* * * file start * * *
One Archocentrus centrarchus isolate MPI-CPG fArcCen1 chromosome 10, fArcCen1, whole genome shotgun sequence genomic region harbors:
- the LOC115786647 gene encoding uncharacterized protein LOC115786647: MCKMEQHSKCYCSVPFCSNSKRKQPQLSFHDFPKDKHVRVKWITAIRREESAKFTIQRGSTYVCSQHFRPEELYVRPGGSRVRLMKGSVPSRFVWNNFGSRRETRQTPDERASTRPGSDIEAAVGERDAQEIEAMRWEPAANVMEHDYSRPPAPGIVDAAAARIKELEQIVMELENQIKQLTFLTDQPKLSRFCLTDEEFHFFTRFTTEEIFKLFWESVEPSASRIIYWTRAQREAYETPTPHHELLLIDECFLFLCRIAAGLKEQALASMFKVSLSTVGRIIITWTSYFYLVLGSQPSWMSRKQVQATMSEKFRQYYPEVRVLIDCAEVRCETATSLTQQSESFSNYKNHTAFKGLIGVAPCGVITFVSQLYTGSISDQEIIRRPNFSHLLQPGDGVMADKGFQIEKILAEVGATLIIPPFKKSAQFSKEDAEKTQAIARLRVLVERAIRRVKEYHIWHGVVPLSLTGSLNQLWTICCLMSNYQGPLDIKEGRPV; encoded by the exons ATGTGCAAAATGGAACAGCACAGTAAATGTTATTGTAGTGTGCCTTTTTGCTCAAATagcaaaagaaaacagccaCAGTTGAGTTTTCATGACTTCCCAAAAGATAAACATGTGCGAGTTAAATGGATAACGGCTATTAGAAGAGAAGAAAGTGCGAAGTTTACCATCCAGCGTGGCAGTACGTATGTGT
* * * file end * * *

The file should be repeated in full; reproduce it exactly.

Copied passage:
One Archocentrus centrarchus isolate MPI-CPG fArcCen1 chromosome 10, fArcCen1, whole genome shotgun sequence genomic region harbors:
- the LOC115786647 gene encoding uncharacterized protein LOC115786647: MCKMEQHSKCYCSVPFCSNSKRKQPQLSFHDFPKDKHVRVKWITAIRREESAKFTIQRGSTYVCSQHFRPEELYVRPGGSRVRLMKGSVPSRFVWNNFGSRRETRQTPDERASTRPGSDIEAAVGERDAQEIEAMRWEPAANVMEHDYSRPPAPGIVDAAAARIKELEQIVMELENQIKQLTFLTDQPKLSRFCLTDEEFHFFTRFTTEEIFKLFWESVEPSASRIIYWTRAQREAYETPTPHHELLLIDECFLFLCRIAAGLKEQALASMFKVSLSTVGRIIITWTSYFYLVLGSQPSWMSRKQVQATMSEKFRQYYPEVRVLIDCAEVRCETATSLTQQSESFSNYKNHTAFKGLIGVAPCGVITFVSQLYTGSISDQEIIRRPNFSHLLQPGDGVMADKGFQIEKILAEVGATLIIPPFKKSAQFSKEDAEKTQAIARLRVLVERAIRRVKEYHIWHGVVPLSLTGSLNQLWTICCLMSNYQGPLDIKEGRPV; encoded by the exons ATGTGCAAAATGGAACAGCACAGTAAATGTTATTGTAGTGTGCCTTTTTGCTCAAATagcaaaagaaaacagccaCAGTTGAGTTTTCATGACTTCCCAAAAGATAAACATGTGCGAGTTAAATGGATAACGGCTATTAGAAGAGAAGAAAGTGCGAAGTTTACCATCCAGCGTGGCAGTACGTATGTGT